oxidation route that induces the cleavage of the C2—C3 glycol bond of glucose residues, leading to the formation of dialdehyde groups at the respective carbon atoms along the cellulose chains. The reactive aldehyde groups are particularly appealing for a wide range of biomedical applications due to their ability to spontaneously react with amine groups in a Schiff base reaction or condensate with hydrazide groups to form covalent hydrazone linkages. The later chemical route was used to synthesize injectable covalently cross-linked hydrogels by in situ hydrazone formation between adipic acid dihydrazide modified hyaluronic acid (ADH-HA) and aldehyde modified HA (a-HA). Thus, aldehyde modified CNCs (a-CNCs, Figure S2) are expected to participate in the cross-linked polymeric network resulting in HAX-CNC nanocomposite hydrogel with enhanced mechanical and structural performance.

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Injectable and covalently cross-linked hyaluronic acid hydrogels (HAX) reinforced with a-CNCs were produced by the co-injection of the precursor components using a commercial double barrel syringe (Figure 1). In general, all the hydrogel formulations formed quickly upon contact of the two HA derivatives and the a-CNCs (see Movie S3 in supplementary information), a characteristic of several hydrazone cross-linked HA hydrogels which present typical gelation times within 3 to 30 s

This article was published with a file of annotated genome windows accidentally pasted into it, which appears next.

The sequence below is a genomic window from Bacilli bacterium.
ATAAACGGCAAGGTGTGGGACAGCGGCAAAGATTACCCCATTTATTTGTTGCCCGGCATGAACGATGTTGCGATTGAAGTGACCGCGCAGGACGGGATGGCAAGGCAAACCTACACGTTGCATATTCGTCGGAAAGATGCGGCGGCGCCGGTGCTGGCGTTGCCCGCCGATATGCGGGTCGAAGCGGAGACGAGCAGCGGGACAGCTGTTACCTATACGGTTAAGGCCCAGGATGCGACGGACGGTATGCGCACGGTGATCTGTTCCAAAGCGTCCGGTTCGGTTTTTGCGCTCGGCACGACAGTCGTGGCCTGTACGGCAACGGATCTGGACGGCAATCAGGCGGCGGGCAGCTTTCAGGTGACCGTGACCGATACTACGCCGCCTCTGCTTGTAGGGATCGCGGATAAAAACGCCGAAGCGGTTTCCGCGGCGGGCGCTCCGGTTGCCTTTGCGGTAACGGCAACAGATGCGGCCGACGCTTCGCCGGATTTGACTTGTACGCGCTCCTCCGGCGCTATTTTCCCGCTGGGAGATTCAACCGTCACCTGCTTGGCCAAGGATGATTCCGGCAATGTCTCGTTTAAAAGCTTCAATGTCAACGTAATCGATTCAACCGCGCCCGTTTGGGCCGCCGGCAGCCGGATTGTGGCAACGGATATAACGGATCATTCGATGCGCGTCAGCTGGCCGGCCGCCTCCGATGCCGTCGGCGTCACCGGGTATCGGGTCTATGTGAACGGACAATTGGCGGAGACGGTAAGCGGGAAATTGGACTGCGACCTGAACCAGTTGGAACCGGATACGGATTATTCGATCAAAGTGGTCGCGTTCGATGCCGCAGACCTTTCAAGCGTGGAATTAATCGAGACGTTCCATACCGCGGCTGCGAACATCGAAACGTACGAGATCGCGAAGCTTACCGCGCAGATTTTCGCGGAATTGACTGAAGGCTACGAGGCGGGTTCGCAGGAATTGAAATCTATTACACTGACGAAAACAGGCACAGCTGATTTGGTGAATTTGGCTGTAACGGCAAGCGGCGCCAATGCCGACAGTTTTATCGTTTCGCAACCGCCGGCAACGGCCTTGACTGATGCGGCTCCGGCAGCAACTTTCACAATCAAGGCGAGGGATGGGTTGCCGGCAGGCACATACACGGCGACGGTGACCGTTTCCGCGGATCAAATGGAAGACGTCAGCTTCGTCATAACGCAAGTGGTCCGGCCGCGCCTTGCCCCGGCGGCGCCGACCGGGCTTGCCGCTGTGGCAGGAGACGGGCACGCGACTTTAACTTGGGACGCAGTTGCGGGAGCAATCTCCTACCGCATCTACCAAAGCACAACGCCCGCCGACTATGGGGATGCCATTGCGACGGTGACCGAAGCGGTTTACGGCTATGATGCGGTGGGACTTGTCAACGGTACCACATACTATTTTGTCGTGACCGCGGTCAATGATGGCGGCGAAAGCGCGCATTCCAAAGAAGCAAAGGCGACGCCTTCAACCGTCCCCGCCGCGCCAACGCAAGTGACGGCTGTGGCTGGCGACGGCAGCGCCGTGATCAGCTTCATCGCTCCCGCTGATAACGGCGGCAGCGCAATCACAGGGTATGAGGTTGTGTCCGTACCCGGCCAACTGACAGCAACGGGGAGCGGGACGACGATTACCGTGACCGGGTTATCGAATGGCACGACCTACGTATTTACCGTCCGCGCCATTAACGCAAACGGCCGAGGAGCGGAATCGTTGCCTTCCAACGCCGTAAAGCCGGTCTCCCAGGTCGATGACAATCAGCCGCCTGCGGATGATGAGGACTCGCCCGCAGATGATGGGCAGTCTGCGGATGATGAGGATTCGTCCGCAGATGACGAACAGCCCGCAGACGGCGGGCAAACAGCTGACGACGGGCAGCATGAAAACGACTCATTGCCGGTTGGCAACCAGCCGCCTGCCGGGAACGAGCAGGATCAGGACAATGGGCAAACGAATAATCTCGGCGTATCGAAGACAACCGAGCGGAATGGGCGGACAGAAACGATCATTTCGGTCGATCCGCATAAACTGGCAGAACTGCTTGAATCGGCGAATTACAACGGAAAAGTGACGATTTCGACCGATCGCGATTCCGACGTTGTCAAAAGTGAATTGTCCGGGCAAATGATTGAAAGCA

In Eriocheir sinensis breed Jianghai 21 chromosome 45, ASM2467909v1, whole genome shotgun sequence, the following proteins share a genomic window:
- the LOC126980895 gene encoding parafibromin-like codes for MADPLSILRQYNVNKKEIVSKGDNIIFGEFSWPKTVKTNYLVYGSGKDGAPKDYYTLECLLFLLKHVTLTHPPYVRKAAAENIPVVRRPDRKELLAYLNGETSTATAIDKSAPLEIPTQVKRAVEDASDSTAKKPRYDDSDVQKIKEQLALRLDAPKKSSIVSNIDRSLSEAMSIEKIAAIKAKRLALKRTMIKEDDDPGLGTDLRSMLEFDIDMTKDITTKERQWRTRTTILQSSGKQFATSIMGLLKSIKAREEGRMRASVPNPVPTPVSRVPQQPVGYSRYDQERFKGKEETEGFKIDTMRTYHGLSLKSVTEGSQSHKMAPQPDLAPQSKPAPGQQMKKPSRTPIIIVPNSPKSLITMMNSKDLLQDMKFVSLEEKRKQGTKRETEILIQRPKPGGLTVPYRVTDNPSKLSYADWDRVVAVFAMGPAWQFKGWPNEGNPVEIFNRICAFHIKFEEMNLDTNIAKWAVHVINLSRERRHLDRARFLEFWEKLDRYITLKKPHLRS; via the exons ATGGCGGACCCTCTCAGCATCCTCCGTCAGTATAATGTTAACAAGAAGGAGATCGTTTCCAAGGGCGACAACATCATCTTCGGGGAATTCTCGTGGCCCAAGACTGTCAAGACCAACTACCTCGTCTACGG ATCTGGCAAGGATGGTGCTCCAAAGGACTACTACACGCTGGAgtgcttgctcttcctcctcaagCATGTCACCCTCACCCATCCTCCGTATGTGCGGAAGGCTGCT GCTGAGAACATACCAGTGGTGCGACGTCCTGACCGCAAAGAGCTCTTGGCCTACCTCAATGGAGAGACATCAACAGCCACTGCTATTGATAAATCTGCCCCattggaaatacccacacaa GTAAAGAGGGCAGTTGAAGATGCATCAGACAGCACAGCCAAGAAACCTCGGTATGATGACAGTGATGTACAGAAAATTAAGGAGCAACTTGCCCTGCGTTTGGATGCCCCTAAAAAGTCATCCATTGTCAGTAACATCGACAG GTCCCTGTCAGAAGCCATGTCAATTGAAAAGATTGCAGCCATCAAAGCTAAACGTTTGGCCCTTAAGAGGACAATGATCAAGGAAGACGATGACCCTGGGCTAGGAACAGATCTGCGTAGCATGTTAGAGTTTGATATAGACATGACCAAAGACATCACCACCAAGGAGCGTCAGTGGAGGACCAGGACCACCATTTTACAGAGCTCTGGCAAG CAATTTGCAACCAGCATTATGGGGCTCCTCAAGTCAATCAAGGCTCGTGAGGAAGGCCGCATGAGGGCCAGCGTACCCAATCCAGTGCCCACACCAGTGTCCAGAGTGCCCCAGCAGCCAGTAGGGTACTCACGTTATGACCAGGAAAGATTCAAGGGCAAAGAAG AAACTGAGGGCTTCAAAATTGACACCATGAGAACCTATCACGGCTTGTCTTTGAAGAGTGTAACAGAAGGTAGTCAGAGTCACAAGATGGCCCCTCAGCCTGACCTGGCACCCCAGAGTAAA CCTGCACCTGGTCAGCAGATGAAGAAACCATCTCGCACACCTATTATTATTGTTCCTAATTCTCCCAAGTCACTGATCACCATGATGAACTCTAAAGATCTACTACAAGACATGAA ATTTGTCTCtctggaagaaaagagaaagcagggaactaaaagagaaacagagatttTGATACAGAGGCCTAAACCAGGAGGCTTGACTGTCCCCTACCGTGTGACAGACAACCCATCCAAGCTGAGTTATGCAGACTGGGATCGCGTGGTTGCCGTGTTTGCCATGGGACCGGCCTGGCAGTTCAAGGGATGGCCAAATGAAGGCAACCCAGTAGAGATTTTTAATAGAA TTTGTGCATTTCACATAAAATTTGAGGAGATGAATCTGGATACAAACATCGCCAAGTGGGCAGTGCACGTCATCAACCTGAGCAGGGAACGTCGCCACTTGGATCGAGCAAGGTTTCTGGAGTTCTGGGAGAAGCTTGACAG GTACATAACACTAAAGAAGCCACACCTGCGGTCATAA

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. The

incorporation of a-CNC didn’t have a significant impact on the apparent gelation time of the hydrogels which were in the range of 15±0.3 to 17±1 s. Successful crosslinking of the hydrazide-functionalized HA with the aldehyde moieties of the a-HA or a-CNC was confirmed by FTIR. Overall the spectra of the hydrogel precursor components and the HAX-CNC showed similar patterns (Figure 2). In the spectrum of HA-ADH, the main differences compared to that of HA are the appearance of the characteristic peaks of the ADH-modification at 1710cm-1 (only seen as a slight slop), 1550cm-1 and 1375cm-1 (stronger than in the non-modified HA), while in the spectrum of a-HA is possible to observe the carbonyl stretch band at around 1735 cm-1, similarly to a-CNC. In the HAX-CNC hydrogels, the band of the carbonyls that are consumed in the covalent hydrazone cross-linking reaction disappears, confirming the covalent crosslinking between the hydrogel components.

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Figure 2. FTIR transmittance spectra of Hyaluronic acid (HA), hydrazide modified hyaluronic acid (ADH-HA), aldehyde functionalized hyaluronic acid (a-HA) and HA hydrogel containing 0.5 wt.% of a-CNCs (HAX-CNC 0.5%). At dashed lines are signalized the peaks corresponding to the CH2 deformation, vibrational bending at ~1375cm-1; amide II (R-C=O-NH-R’) NH bending at ~1569cm-1, and carbonyl stretch at ~1710cm-1; and anhydrous aldehyde (R-C=O) stretch at ~1735cm-1.

The morphology of the HAX hydrogels and the influence of a-CNCs incorporation on their microstructure were investigated by scanning electron microscopy (SEM). Crosssections of the HAX hydrogel formulations were produced by fracturing freeze-dried hydrogels after immersion in liquid nitrogen. Representative images of the crosssections analyzed by SEM are depicted in Figure 3.

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Figure 3. A) cross-sectional SEM pictures of the hydrogel formulations a) HAX-CNC 0%; b) HAX-CNC 0.125%; c) HAX-CNC 0.25%; d) HAX-CNC 0.375%; e) HAX-CNC 0.5%. Magnification 300X (scale bar 50 µm). B) Box-plot representation of the pore size distribution in the formulations HAX, HAX-CNC 0.125%, HAX-CNC 0.25%; HAX-CNC 0.375% and HAX-CNC 0.5%. N>50; three symbols p